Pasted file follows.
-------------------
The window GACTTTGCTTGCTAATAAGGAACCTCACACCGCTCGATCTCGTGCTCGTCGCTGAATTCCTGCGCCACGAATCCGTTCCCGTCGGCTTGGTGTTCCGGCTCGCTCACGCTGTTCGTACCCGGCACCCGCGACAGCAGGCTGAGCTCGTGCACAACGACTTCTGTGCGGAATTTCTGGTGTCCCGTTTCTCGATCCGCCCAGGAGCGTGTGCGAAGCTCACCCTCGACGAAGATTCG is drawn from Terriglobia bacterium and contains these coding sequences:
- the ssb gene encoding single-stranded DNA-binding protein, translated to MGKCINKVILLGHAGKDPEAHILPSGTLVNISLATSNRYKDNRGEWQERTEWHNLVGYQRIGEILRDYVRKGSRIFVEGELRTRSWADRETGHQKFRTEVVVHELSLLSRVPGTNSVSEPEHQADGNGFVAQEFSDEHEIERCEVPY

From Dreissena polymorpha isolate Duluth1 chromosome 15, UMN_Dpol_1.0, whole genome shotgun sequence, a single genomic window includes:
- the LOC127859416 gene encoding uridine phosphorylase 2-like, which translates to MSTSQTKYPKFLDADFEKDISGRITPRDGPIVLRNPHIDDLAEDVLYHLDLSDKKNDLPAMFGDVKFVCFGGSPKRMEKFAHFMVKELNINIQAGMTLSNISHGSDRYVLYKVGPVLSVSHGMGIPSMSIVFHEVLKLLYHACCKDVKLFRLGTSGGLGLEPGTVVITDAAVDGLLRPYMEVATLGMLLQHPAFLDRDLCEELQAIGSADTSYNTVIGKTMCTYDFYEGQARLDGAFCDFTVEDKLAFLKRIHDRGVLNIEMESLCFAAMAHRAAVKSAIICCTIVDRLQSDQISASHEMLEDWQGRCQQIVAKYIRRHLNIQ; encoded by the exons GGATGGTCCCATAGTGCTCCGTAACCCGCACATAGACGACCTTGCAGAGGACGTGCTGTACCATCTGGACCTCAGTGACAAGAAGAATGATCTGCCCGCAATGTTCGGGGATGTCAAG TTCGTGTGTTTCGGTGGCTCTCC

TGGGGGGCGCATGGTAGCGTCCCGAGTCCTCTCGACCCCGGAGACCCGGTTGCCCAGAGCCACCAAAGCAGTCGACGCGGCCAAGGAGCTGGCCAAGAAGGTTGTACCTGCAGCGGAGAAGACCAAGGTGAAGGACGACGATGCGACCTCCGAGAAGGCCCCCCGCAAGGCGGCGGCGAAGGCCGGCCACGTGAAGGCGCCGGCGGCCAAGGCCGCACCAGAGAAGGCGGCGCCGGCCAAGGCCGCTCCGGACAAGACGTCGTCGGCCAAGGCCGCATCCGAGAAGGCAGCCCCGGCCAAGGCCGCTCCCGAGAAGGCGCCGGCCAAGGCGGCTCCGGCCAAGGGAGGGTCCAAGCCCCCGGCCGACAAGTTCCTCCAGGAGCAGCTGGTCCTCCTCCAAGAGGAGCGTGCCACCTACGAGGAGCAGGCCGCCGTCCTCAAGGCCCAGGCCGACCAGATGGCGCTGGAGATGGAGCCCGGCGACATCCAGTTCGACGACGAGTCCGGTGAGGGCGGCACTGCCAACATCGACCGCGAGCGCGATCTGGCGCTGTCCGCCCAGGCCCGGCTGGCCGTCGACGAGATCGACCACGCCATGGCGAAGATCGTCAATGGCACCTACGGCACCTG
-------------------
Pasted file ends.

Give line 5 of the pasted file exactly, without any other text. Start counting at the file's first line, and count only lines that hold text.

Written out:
TGGGGGGCGCATGGTAGCGTCCCGAGTCCTCTCGACCCCGGAGACCCGGTTGCCCAGAGCCACCAAAGCAGTCGACGCGGCCAAGGAGCTGGCCAAGAAGGTTGTACCTGCAGCGGAGAAGACCAAGGTGAAGGACGACGATGCGACCTCCGAGAAGGCCCCCCGCAAGGCGGCGGCGAAGGCCGGCCACGTGAAGGCGCCGGCGGCCAAGGCCGCACCAGAGAAGGCGGCGCCGGCCAAGGCCGCTCCGGACAAGACGTCGTCGGCCAAGGCCGCATCCGAGAAGGCAGCCCCGGCCAAGGCCGCTCCCGAGAAGGCGCCGGCCAAGGCGGCTCCGGCCAAGGGAGGGTCCAAGCCCCCGGCCGACAAGTTCCTCCAGGAGCAGCTGGTCCTCCTCCAAGAGGAGCGTGCCACCTACGAGGAGCAGGCCGCCGTCCTCAAGGCCCAGGCCGACCAGATGGCGCTGGAGATGGAGCCCGGCGACATCCAGTTCGACGACGAGTCCGGTGAGGGCGGCACTGCCAACATCGACCGCGAGCGCGATCTGGCGCTGTCCGCCCAGGCCCGGCTGGCCGTCGACGAGATCGACCACGCCATGGCGAAGATCGTCAATGGCACCTACGGCACCTG